Northern Ireland news

Teachers support archbishop's call to cancel 11-plus

Transfer tests have been postponed for two weeks

TEACHERS have endorsed a call from the head of the Catholic Church in Ireland to cancel 11-plus exams.

The two organisations that operate the unregulated system of academic selection are coming under increased pressure to call off their assessments.

The tests will be held over four consecutive Saturdays in November and December - two weeks after originally planned.

It has been cautioned that this is dependent on schools returning in September, however.

Archbishop of Armagh Eamon Martin said cancelling the exams this year would be in the best interests of children.

He urged schools to use non-academic criteria to admit pupils in September 2021.

Education Minister Peter Weir said there was no "viable alternative to put in its place", however.

The Irish National Teachers' Organisation (INTO) welcomed Archbishop Martin's call.

Northern Secretary Gerry Murphy said it was reflective of a similar demand in 2012 by the Catholic bishops in Northern Ireland for the abolition of academic selection.

A small number of Catholic grammar schools have since dropped entrance exams.

"INTO welcomes the bishop's intervention and we are only sorry it has taken a pandemic to get us to this point. Given the current difficult circumstances we are hopeful that this will not fall on deaf ears that the previous call did," Mr Murphy said.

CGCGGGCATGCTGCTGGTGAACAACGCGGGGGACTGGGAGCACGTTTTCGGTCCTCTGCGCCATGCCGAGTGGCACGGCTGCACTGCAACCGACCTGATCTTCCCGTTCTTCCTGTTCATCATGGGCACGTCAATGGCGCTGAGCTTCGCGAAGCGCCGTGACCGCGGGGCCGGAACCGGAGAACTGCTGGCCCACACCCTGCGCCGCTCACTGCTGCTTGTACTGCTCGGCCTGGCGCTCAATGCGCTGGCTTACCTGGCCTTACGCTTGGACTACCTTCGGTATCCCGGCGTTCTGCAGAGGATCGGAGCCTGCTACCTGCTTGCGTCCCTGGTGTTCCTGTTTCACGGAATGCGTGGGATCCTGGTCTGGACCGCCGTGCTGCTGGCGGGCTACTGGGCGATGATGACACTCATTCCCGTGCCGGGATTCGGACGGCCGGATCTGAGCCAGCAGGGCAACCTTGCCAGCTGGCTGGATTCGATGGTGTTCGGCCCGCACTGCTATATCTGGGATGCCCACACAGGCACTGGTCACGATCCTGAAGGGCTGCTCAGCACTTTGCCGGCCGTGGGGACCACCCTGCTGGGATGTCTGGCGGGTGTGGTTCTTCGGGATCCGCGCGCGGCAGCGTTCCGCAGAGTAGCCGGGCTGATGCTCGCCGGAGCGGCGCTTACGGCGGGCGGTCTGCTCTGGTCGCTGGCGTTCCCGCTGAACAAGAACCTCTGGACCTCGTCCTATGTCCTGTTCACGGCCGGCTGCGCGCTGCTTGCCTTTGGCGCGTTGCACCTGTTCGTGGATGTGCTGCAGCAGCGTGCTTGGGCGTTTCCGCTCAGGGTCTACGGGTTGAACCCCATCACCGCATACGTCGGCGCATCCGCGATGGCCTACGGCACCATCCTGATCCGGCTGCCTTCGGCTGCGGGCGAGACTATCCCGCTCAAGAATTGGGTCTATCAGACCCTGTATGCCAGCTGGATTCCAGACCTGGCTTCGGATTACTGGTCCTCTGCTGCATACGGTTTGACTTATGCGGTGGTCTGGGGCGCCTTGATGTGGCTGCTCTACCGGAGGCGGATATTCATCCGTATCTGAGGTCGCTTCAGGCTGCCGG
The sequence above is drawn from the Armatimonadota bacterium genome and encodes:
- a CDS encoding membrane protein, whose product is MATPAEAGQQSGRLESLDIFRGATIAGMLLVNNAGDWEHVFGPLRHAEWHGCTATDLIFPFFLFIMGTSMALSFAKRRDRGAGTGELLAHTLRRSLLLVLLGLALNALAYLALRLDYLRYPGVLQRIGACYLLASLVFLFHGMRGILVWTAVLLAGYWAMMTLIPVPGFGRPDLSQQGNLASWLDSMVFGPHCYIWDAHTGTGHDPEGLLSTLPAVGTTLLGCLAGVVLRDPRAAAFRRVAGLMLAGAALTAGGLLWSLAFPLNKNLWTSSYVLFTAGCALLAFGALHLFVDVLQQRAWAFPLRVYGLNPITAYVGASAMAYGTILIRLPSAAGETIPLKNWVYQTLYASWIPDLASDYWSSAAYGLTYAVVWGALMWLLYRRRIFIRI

"A necessary suspension would allow school staff, parents and pupils time to prepare properly for the challenges of returning to school in September, and the putting in place the necessary, additional support for pupils that will be required after such a difficult break from `normal' schooling.

"Rather than looking for ways to facilitate this archaic system of social selection, there is an opportunity to adopt a new model. One which does not continue to disadvantage children because of their socio-economic background. One which does not label children as young as 10 as failures. A system that would give equity for all pupils in the final year of their primary school."

Mr Murphy said it was time for the all within the education community to work towards mitigating the harm caused to young people as a result of the use of academic criteria in transfer "and to finally consign academic selection to the dustbin of history".

Members of other unions also addressed the issue at the assembly education committee yesterday.

Justin McCamphill of the NASUWT said there had been no consultation with unions on the new 11-plus dates.

He said grammar schools needed to look at how they would admit pupils should the exams have to be cancelled.

It was unlikely that teacher assessment and predicted grades similar to GCSE and A-level exams could be used, he said.

"We are not prepared to go down the road of asking our members in primary schools to rank order pupils," Mr McCamphill added.

Geri Cameron on the NAHT said there was already a high degree of anxiety around academic selection, which had been enhanced this year.

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